The Comprehensive and Progressive Agreement for Trans-Pacific Partnership (CPTPP, or also known as TPP11) is a trade and investment agreement that was signed on 7 March 2018, after ten years of negotiation, between 11 Pacific Rim countries.
It began as an agreement between the four Pacific states of Brunei Darussalam, Chile, New Zealand and Singapore. The P4 (Pacific 4), as it was then known, was signed on 3 June 2005 and came into force on 1 January 2006 as the Trans-Pacific Strategic Economic Partnership.
In September 2008, the US Trade Representative announced that the US would seek entry into the P4 agreement. For Washington, the P4 offered a neoliberal agenda-friendly platform to expand US economic and strategic interests in Asia. A few months later, the governments of Australia, Peru and Vietnam announced their intention to join as well. Malaysia, Mexico, and Canada joined the negotiations in 2010, while Japan joined in 2013. The US quickly assumed leadership of the whole negotiating process of the now called Trans-Pacific Partnership (TPP or TPPA).
The TPP was signed in New Zealand on 4 February 2016. But on 23 January 2017, the new US President Donald Trump signed an executive order formally withdrawing the US from the trade pact. On 21 May 2017, on the margin of the APEC forum in Vietnam, the remaining members agreed to conclude talks on an alternative arrangement of the deal without the US by November.
The remaining 11 countries signed the newly-dubbed Comprehensive and Progressive Agreement for Trans-Pacific Partnership on 8 March 2018.
Over the years, trade unions, advocacy groups, internet freedom activists, indigenous peoples, environmentalists, health professionals and elected officials criticised and protested against the treaty because it was designed to extend and concentrate corporate power at the expense of people’s rights.
For instance, by granting corporations and investors enormous privileges, the CPTPP helps to to further undermine conditions and wages for workers which have already been eroded by other trade and investment agreements.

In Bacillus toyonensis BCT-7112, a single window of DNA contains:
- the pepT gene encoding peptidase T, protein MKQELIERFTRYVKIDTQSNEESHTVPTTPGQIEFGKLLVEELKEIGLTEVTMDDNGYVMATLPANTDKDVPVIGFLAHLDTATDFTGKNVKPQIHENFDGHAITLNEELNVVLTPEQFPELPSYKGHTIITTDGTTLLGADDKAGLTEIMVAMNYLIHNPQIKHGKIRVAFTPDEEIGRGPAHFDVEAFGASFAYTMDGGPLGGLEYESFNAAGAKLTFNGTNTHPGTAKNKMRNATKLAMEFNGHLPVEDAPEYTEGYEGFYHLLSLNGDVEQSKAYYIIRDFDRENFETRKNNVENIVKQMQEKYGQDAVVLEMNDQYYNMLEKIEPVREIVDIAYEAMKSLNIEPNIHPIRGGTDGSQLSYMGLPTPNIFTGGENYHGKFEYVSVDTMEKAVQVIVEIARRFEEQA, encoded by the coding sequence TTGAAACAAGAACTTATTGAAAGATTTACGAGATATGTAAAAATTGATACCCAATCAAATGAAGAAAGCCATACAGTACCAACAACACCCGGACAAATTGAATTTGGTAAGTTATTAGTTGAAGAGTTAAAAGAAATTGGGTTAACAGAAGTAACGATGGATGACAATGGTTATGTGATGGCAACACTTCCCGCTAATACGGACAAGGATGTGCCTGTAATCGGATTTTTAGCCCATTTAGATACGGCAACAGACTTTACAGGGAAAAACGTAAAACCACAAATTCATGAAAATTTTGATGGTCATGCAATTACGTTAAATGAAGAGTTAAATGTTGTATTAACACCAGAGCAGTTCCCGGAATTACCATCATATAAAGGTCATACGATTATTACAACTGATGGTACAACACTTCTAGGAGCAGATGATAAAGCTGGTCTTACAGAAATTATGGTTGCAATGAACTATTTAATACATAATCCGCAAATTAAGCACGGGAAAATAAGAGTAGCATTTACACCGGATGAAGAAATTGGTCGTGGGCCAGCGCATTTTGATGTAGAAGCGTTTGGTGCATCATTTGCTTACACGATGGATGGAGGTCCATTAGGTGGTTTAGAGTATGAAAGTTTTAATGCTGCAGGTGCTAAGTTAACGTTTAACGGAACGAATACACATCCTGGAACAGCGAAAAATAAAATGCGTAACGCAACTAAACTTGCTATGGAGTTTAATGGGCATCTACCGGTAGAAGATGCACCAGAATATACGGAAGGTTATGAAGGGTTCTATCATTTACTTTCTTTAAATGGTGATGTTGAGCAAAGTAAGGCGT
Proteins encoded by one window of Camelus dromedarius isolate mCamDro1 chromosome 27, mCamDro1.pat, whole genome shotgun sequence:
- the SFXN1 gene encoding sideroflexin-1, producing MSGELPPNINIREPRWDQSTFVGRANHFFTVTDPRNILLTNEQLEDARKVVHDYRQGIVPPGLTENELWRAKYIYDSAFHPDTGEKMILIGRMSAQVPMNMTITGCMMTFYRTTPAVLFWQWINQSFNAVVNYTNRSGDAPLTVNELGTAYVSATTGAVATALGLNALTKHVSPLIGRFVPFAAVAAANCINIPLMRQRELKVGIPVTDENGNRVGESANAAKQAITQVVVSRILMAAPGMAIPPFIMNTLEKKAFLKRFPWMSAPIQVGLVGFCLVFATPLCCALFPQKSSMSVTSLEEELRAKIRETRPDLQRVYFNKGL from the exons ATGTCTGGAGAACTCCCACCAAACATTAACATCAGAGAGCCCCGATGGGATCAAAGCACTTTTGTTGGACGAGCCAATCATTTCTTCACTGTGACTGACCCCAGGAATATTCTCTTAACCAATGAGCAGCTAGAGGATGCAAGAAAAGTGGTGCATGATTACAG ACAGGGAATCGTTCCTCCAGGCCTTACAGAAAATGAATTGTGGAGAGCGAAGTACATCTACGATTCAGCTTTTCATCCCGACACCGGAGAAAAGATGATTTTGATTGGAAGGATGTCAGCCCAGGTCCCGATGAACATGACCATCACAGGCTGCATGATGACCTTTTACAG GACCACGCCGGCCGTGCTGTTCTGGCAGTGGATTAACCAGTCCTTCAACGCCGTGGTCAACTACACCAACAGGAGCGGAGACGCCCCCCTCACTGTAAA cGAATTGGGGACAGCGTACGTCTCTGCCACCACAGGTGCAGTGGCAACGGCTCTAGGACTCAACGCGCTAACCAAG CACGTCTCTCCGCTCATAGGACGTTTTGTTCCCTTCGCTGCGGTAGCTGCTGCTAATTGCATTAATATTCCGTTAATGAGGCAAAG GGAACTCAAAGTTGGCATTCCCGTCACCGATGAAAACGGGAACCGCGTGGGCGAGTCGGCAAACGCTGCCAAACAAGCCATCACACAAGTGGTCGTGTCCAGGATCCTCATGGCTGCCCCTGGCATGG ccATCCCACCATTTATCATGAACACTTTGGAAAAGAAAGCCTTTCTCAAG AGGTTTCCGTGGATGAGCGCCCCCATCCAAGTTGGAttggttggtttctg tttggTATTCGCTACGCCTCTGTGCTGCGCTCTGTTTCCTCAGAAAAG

Among other controversial clauses, the CPTPP parties agreed to enhance cooperation on certain activities related to agricultural biotechnology. The treaty requires member states to ratify the UPOV Convention of 1991, a kind of patent system for seeds. This will expand the market for privatised genetically modified organisms (GMOs) and hybrids, and threaten traditional seeds and knowledge.
The CPTPP’s chapter on regulatory coherence forces a signatory government to engage with “interested persons” when it intends to strengthen public policies. This means that companies from CPTPP countries are given the ability to provide input to national policy making in other member states. Governments also have to conduct regulatory impact assessments, justifying the “need for a regulation” and exploring “feasible alternatives” before proceeding.
Finally, the CPTPP’s sweeping investment chapter extends transnational companies ability to challenge public policies related to health, the environment (the treaty fails to mention climate change even once) or labour. It includes the controversial investor-state dispute settlement (ISDS) mechanism that allows corporations to sue a state if a new regulation hampers their expected profits or investment potentials.
Mexico ratified the treaty on 28 June 2018, followed by Japan on 6 July, Singapore on 19 July, New Zealand on 25 October, Canada on 29 October, Australia on 31 October and Vietnam on 15 November. The Treaty went into force on 30 December 2018 among the members who have ratified it.
The text of the agreement is available here: https://www.bilaterals.org/?tpp-trans-pacific-partnership
last update: July 2021
Photo: Chile Mejor Sin TLC